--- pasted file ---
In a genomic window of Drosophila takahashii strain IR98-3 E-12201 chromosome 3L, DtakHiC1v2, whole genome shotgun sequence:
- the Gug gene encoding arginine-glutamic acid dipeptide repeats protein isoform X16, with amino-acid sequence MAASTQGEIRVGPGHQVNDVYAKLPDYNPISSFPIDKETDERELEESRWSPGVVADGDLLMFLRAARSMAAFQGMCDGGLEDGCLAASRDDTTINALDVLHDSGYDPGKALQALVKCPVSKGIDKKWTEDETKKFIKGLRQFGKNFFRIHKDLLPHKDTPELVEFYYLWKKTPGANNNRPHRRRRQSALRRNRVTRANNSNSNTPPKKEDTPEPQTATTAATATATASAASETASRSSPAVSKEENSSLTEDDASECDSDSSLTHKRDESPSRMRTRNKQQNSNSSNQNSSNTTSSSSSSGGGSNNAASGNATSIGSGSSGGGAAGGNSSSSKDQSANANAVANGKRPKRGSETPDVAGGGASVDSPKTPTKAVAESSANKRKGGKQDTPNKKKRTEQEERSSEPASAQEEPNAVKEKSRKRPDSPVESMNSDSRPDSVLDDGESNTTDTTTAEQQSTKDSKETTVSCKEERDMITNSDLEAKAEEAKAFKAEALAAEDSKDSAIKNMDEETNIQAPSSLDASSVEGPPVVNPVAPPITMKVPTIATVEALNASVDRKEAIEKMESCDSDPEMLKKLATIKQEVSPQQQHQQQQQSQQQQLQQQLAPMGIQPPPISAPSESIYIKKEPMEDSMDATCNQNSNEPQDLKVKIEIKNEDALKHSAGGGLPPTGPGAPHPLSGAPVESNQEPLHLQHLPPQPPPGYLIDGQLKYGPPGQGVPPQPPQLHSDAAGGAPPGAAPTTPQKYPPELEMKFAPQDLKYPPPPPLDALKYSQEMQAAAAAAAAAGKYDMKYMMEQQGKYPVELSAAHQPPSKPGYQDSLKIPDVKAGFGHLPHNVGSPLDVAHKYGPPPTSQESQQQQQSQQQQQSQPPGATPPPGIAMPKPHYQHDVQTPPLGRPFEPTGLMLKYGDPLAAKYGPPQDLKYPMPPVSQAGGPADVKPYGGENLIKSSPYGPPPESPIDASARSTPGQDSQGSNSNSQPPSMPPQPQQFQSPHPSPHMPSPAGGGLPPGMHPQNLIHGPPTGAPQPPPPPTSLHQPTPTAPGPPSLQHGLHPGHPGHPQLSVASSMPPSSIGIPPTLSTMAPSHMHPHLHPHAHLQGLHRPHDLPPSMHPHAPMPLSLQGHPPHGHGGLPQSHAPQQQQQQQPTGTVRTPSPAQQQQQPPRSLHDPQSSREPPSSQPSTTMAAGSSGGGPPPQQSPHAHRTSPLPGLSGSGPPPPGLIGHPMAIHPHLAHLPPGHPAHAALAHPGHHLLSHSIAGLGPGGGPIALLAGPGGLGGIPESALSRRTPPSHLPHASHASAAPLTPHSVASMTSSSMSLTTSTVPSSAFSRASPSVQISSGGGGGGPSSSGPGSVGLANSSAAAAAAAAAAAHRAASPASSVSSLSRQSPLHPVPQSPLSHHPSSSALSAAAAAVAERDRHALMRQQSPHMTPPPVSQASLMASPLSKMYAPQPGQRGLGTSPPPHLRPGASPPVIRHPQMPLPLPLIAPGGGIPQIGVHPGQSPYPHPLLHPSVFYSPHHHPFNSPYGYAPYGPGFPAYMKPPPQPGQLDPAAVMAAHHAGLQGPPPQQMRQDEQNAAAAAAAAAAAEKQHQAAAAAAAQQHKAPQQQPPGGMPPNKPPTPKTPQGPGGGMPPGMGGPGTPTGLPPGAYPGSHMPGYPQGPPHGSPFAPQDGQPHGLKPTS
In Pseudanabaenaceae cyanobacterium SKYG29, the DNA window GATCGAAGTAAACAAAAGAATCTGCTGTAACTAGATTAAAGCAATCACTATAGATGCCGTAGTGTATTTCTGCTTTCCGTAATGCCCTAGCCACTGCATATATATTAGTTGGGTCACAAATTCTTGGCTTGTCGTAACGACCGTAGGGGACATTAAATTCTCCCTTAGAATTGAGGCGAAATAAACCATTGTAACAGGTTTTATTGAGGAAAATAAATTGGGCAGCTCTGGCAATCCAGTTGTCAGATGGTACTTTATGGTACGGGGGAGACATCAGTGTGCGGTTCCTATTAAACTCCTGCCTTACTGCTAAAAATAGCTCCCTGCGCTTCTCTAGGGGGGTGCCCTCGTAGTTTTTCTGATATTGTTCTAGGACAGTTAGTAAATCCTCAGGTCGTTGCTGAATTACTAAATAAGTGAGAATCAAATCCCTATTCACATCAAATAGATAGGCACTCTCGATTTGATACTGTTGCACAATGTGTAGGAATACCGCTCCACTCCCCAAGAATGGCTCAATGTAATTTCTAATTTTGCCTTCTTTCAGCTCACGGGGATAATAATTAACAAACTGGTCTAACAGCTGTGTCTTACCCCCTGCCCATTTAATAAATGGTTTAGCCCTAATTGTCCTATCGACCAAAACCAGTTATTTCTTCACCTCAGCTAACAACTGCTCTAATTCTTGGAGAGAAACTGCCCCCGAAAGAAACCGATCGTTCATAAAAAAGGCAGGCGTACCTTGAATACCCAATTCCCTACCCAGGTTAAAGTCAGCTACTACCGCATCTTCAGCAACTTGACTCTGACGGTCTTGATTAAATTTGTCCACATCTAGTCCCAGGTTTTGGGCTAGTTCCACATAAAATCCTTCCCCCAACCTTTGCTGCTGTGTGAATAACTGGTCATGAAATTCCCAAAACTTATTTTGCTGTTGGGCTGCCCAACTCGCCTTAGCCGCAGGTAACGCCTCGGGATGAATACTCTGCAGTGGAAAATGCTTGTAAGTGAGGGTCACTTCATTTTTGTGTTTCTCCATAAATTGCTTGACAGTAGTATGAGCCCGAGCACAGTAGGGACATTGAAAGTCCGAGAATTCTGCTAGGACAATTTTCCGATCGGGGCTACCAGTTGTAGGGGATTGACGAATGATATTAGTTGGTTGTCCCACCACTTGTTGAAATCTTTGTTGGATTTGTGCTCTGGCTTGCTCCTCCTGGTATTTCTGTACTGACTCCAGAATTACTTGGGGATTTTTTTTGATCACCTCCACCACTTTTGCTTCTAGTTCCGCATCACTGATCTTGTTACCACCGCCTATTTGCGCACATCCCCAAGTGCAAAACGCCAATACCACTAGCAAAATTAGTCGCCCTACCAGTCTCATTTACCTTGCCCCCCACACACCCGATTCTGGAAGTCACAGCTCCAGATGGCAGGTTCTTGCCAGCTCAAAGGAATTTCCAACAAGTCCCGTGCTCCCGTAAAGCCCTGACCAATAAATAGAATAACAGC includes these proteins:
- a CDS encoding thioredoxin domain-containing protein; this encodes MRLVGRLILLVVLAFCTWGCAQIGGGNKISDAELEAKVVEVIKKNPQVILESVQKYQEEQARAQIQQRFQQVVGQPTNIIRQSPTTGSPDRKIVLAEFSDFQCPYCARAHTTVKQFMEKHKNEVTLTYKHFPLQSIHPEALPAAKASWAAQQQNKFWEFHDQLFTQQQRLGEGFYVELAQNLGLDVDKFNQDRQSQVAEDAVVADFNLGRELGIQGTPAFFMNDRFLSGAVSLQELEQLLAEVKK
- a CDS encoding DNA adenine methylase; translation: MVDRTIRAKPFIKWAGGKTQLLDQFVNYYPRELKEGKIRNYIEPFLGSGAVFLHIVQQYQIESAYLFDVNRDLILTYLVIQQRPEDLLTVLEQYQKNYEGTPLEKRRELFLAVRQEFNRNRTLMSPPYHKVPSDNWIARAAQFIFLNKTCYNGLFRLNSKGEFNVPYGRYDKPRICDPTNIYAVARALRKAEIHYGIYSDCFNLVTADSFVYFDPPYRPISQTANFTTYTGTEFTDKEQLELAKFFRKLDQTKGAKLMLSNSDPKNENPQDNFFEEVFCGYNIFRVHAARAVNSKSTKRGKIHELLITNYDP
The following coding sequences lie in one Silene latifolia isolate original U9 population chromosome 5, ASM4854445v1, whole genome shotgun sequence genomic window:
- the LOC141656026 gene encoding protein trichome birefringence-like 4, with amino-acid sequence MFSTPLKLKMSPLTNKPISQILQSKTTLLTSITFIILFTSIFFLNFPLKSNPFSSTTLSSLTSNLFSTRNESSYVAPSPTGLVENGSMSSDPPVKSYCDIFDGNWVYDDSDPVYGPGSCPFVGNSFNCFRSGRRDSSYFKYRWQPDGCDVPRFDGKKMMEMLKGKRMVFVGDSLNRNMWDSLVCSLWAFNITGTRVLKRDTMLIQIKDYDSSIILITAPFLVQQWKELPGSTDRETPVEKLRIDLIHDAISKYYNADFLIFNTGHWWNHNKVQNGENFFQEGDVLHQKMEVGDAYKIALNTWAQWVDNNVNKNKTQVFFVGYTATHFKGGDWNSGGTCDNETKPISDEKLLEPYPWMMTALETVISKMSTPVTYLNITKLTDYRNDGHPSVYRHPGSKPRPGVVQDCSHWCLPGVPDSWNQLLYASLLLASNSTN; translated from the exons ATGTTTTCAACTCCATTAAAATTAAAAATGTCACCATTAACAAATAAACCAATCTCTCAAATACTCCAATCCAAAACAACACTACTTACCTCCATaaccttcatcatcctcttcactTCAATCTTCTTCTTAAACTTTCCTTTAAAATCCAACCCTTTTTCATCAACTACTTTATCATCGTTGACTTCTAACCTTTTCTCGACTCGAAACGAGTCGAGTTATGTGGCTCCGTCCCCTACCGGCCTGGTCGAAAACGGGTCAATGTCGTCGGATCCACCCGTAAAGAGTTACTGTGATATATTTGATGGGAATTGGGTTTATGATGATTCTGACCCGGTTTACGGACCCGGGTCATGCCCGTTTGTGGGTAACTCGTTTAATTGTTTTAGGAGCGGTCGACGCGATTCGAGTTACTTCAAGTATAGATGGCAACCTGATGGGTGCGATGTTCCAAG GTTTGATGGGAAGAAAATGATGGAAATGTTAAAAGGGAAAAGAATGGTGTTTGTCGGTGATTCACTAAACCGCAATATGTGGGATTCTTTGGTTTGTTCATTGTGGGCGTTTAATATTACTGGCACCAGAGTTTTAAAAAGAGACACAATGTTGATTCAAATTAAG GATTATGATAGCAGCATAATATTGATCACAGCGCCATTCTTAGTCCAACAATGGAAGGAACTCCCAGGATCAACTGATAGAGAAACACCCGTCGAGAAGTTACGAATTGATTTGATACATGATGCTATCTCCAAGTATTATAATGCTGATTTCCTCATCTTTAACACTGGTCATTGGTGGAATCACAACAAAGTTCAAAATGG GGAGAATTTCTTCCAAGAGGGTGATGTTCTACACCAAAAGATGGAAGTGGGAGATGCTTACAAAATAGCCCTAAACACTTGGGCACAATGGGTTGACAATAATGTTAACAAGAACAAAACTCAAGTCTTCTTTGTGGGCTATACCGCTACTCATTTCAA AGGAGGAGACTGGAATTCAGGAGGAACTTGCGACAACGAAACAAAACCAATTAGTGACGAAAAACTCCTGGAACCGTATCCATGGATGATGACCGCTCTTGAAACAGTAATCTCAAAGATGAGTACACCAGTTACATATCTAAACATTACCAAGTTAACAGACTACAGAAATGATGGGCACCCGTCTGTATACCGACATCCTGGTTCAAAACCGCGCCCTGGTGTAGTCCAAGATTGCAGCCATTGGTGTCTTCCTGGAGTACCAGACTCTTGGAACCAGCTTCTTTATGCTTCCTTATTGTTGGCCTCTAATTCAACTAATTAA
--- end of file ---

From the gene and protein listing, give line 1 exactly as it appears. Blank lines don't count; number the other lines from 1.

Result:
In a genomic window of Drosophila takahashii strain IR98-3 E-12201 chromosome 3L, DtakHiC1v2, whole genome shotgun sequence: